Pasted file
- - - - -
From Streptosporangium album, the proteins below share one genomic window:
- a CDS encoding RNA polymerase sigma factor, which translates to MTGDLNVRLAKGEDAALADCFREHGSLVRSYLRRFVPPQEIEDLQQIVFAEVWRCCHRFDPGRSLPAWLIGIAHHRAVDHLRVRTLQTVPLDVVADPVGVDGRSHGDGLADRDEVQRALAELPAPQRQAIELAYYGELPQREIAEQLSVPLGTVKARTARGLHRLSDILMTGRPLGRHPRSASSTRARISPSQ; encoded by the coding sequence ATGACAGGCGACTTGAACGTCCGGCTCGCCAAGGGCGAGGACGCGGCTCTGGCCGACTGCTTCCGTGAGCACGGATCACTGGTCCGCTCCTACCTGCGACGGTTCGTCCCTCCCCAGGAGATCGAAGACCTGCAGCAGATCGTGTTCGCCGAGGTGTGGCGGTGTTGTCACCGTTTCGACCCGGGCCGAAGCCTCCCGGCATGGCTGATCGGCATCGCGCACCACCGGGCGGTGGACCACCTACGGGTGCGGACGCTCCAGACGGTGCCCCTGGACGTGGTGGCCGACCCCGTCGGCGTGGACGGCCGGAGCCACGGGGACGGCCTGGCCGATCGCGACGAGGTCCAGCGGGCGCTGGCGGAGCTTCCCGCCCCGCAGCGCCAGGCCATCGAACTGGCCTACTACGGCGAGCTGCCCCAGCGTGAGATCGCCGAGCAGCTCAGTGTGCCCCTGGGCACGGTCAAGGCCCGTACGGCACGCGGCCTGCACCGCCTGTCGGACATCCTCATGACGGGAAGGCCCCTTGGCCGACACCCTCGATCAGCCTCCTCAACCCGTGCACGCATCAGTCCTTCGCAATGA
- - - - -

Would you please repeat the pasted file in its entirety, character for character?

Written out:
From Streptosporangium album, the proteins below share one genomic window:
- a CDS encoding RNA polymerase sigma factor, which translates to MTGDLNVRLAKGEDAALADCFREHGSLVRSYLRRFVPPQEIEDLQQIVFAEVWRCCHRFDPGRSLPAWLIGIAHHRAVDHLRVRTLQTVPLDVVADPVGVDGRSHGDGLADRDEVQRALAELPAPQRQAIELAYYGELPQREIAEQLSVPLGTVKARTARGLHRLSDILMTGRPLGRHPRSASSTRARISPSQ; encoded by the coding sequence ATGACAGGCGACTTGAACGTCCGGCTCGCCAAGGGCGAGGACGCGGCTCTGGCCGACTGCTTCCGTGAGCACGGATCACTGGTCCGCTCCTACCTGCGACGGTTCGTCCCTCCCCAGGAGATCGAAGACCTGCAGCAGATCGTGTTCGCCGAGGTGTGGCGGTGTTGTCACCGTTTCGACCCGGGCCGAAGCCTCCCGGCATGGCTGATCGGCATCGCGCACCACCGGGCGGTGGACCACCTACGGGTGCGGACGCTCCAGACGGTGCCCCTGGACGTGGTGGCCGACCCCGTCGGCGTGGACGGCCGGAGCCACGGGGACGGCCTGGCCGATCGCGACGAGGTCCAGCGGGCGCTGGCGGAGCTTCCCGCCCCGCAGCGCCAGGCCATCGAACTGGCCTACTACGGCGAGCTGCCCCAGCGTGAGATCGCCGAGCAGCTCAGTGTGCCCCTGGGCACGGTCAAGGCCCGTACGGCACGCGGCCTGCACCGCCTGTCGGACATCCTCATGACGGGAAGGCCCCTTGGCCGACACCCTCGATCAGCCTCCTCAACCCGTGCACGCATCAGTCCTTCGCAATGA